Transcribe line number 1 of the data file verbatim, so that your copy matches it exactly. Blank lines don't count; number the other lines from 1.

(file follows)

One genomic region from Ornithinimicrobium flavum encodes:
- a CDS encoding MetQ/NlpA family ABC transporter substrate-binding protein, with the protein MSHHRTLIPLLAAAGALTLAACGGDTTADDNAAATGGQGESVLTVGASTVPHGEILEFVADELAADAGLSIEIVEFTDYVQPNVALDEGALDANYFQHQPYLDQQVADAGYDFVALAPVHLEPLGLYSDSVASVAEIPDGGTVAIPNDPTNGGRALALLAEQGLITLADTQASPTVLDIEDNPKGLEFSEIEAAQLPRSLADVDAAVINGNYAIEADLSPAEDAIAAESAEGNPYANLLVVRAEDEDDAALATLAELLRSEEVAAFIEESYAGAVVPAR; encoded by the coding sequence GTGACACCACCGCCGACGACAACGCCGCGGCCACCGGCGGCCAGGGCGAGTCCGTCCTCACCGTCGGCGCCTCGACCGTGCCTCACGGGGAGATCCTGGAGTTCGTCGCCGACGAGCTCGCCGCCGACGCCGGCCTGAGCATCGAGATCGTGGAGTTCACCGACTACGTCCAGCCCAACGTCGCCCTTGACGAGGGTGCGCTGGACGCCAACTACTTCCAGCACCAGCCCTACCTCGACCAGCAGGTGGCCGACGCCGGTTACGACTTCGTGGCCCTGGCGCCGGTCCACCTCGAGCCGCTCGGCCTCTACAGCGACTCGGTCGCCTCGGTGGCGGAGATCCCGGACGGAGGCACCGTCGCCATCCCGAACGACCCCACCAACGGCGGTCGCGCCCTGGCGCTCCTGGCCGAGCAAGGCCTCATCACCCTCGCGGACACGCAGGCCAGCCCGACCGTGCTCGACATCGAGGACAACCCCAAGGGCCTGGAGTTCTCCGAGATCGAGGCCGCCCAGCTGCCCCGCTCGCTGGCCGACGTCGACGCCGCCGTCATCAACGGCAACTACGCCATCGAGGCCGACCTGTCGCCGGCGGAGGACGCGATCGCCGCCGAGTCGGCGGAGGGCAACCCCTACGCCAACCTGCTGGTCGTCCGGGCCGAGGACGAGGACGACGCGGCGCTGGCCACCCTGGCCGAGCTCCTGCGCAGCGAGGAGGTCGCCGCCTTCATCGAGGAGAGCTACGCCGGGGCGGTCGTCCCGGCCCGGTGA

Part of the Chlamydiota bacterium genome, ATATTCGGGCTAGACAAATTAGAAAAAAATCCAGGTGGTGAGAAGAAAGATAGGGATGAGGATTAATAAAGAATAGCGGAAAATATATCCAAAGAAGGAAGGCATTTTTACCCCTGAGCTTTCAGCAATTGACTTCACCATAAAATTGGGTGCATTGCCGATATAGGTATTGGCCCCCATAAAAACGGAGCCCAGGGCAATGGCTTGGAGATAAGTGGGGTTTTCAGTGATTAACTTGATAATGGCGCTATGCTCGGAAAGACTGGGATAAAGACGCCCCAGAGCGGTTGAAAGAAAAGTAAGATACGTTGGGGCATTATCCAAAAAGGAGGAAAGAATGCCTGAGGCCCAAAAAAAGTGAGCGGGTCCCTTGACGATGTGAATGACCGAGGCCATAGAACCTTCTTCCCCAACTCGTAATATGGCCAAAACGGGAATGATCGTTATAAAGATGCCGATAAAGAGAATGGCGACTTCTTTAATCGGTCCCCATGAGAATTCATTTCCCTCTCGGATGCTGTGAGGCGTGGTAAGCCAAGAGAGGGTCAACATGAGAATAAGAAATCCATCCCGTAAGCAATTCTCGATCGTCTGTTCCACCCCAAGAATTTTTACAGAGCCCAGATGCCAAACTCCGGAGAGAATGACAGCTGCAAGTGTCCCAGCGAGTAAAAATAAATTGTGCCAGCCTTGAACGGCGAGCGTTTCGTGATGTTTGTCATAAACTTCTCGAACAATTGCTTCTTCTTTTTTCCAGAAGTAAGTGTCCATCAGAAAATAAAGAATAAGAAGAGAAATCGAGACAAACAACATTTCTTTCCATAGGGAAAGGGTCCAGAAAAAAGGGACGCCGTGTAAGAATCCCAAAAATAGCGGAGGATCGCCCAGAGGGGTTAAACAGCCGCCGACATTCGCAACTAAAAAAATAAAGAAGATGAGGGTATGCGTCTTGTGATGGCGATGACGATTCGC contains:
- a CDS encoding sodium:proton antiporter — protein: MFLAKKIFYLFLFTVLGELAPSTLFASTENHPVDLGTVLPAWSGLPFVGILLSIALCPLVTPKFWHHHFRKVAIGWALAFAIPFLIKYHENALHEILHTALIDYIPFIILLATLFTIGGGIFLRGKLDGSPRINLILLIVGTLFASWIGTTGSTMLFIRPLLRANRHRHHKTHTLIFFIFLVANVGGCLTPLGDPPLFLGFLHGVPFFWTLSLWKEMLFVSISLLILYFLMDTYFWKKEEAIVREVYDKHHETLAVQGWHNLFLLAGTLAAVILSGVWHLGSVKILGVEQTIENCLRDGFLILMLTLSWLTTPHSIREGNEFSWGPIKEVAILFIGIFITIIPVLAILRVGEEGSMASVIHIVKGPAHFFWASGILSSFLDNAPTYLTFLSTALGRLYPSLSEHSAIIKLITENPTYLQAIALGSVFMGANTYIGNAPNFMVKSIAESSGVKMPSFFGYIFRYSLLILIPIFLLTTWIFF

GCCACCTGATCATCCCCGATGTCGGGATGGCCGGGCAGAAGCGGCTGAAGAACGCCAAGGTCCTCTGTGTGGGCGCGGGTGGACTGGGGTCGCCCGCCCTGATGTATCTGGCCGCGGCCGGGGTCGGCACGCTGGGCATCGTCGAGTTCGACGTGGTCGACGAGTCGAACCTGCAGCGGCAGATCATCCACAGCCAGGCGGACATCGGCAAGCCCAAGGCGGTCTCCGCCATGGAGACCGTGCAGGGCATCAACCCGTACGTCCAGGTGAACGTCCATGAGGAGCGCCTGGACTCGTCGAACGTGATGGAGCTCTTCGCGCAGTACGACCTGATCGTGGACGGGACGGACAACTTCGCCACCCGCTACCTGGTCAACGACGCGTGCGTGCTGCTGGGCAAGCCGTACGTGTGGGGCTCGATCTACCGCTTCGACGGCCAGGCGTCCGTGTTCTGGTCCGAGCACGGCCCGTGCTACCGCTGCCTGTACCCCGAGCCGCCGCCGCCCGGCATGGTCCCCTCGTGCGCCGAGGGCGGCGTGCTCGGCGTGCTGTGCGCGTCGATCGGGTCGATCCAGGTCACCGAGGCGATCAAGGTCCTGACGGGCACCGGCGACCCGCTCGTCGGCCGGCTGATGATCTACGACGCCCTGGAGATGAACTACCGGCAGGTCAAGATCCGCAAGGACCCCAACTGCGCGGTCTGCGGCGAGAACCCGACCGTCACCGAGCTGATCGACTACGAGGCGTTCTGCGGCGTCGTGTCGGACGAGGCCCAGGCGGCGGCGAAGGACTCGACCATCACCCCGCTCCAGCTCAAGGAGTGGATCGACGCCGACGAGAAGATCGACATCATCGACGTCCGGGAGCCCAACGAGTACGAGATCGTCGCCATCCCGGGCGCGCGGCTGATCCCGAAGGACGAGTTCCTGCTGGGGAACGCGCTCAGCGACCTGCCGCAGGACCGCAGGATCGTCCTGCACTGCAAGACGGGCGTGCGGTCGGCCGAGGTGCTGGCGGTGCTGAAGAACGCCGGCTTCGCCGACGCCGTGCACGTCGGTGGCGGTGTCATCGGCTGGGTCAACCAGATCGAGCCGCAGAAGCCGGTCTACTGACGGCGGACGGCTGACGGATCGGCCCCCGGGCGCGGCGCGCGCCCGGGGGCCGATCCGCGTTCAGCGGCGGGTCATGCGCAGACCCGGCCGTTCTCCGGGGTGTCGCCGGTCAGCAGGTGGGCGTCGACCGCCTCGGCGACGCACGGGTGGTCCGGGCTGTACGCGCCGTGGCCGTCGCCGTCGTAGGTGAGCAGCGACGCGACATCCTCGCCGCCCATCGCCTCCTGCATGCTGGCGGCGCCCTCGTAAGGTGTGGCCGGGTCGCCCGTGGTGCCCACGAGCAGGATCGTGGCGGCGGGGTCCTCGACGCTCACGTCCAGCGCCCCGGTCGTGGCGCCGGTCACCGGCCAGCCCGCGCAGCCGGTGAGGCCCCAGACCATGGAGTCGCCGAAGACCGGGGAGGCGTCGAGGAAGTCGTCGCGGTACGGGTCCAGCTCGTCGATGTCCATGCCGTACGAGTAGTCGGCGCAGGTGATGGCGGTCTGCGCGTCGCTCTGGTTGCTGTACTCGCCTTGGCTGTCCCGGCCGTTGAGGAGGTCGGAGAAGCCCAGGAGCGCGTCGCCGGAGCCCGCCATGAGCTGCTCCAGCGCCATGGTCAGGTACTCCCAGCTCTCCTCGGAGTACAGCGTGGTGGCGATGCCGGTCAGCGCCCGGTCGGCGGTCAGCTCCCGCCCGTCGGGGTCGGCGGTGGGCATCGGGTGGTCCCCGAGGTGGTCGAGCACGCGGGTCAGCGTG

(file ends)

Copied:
One genomic region from Ornithinimicrobium flavum encodes: